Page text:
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”5one should take "washed on all sides" as meaning in the depths of the mountain, since wells and subterranean pools extend through it, or else should assume that in early times Peirene was wont to rise over the surface and flow down the sides of the mountain.6 And here, they say, Pegasus, a winged horse which sprang from the neck of the Gorgon Medusa when her head was cut off, was caught while drinking by Bellerophon. And the same horse, it is said, caused Hippu-crene7 to spring up on Helicon when he struck with his hoof the rock that lay below that mountain. And at the foot of Peirene is the Sisypheium, which preserves no inconsiderable ruins of a certain temple, or royal palace, made of white marble. And from the summit, looking towards the north, one can view Parnassus and Helicon—lofty, snow-clad mountains—and the Crisaean Gulf, which lies at the foot of the two mountains and is surrounded by Phocis, Boeotia, and Megaris, and by the parts of Corinthia and Sicyonia which lie across the gulf opposite to Phocis, that is, towards the west.8 And above all these countries9 lie the Oneian Mountains,10 as they are called, which extend as far as Boeotia and Cithaeron from the Sceironian Rocks,11 that is, from the road that leads along these rocks towards Attica.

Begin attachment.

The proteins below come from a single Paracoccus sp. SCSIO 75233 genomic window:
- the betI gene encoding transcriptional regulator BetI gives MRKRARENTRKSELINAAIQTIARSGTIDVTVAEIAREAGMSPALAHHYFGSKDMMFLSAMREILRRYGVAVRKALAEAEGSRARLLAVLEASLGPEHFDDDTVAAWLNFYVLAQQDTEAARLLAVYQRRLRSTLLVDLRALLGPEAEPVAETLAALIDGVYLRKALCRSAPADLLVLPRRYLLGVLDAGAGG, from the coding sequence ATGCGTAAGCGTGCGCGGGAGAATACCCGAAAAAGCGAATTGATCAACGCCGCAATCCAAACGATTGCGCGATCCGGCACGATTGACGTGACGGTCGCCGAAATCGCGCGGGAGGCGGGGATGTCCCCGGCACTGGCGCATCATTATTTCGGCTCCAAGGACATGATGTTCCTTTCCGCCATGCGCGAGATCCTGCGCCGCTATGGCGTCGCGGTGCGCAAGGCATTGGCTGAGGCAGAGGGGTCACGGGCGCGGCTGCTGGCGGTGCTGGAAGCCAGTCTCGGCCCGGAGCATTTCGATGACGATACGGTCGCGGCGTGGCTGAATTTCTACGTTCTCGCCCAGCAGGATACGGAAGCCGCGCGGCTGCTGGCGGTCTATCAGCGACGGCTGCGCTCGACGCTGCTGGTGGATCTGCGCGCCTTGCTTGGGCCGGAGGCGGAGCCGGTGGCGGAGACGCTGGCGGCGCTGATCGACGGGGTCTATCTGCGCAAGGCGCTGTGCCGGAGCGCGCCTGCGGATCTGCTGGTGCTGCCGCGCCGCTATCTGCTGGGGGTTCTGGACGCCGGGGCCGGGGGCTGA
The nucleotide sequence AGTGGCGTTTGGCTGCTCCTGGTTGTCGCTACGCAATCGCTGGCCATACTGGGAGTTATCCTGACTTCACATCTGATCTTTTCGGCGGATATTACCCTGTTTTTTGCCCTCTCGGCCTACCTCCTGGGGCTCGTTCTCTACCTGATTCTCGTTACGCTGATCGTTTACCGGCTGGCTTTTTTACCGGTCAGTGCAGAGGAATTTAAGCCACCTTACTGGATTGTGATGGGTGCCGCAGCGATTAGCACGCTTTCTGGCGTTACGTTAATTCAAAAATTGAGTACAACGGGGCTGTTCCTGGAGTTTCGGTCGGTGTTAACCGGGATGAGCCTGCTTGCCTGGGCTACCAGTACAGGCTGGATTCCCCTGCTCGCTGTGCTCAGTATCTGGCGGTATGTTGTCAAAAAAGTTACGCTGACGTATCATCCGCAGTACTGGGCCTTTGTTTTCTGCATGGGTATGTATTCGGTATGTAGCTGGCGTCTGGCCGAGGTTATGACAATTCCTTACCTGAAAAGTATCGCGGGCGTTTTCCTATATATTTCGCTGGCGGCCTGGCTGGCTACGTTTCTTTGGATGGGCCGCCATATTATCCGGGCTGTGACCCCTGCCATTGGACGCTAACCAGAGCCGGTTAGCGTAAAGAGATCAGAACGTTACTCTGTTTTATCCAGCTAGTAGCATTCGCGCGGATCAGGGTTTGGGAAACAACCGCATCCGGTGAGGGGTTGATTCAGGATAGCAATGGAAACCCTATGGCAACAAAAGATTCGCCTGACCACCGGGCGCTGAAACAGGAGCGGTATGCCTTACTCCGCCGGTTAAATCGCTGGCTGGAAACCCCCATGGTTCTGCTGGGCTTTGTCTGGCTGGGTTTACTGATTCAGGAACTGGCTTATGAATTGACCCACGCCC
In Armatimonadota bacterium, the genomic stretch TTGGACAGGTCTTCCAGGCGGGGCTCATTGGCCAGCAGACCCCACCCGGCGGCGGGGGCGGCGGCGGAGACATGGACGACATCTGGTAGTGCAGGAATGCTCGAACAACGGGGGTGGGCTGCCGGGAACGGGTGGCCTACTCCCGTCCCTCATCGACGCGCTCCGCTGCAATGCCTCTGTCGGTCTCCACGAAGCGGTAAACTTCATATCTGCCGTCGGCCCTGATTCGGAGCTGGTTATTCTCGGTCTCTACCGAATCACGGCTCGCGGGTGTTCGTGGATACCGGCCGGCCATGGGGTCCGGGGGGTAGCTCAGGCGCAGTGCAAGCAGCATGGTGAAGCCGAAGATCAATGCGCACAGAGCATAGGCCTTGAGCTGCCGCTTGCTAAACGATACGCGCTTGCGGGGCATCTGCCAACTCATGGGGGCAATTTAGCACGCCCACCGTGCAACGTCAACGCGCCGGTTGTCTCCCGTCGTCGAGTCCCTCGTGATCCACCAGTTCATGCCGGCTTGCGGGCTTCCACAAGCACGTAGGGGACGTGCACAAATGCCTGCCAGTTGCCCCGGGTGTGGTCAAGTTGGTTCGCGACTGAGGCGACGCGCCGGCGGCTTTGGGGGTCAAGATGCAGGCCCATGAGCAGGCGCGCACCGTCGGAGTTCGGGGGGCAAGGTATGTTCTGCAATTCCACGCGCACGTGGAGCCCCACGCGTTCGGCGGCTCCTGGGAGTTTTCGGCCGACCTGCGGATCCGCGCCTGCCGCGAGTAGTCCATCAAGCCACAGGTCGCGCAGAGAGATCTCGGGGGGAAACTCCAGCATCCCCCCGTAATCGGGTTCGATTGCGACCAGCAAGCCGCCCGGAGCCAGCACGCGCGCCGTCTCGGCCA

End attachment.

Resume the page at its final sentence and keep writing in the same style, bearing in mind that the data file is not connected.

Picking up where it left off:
1 Apparently Hieronymus of Rhodes (see 14. 2. 13), who lived about 290-230 B.C.
2 Eudoxus of Cnidus, the famous mathematician and astronomer, who flourished about 365 B.C.
3 Cp. 8. 4. 8.
4 "This level is 200 feet above the plain, which lies between it and the Corinthian Gulf" (Tozer, Selections, p. 217).
5 Eur. Fr. 1084 (Nauck)
6 The Greek word περίκλυστον is translated above in its usual sense and as Strabo interpreted it, but Euripides obviously used it in the sense of "washed on both sides," that is, by the Corinthian and Saronic Gulfs (cf. Horace's "bimaris Corinthi," Horace C. 1.7.2).
7 Also spelled "Hippocrene," i.e., "Horses Spring."
8 From Acrocorinthus.
9 i.e., towards the east.
10 "Ass Mountains," but as Tozer (Selections, p. 219 remarks, Strabo confuses these (they are southeast of Corinth) with Gerania, which lay on the confines of the territories of Corinth and Megara.
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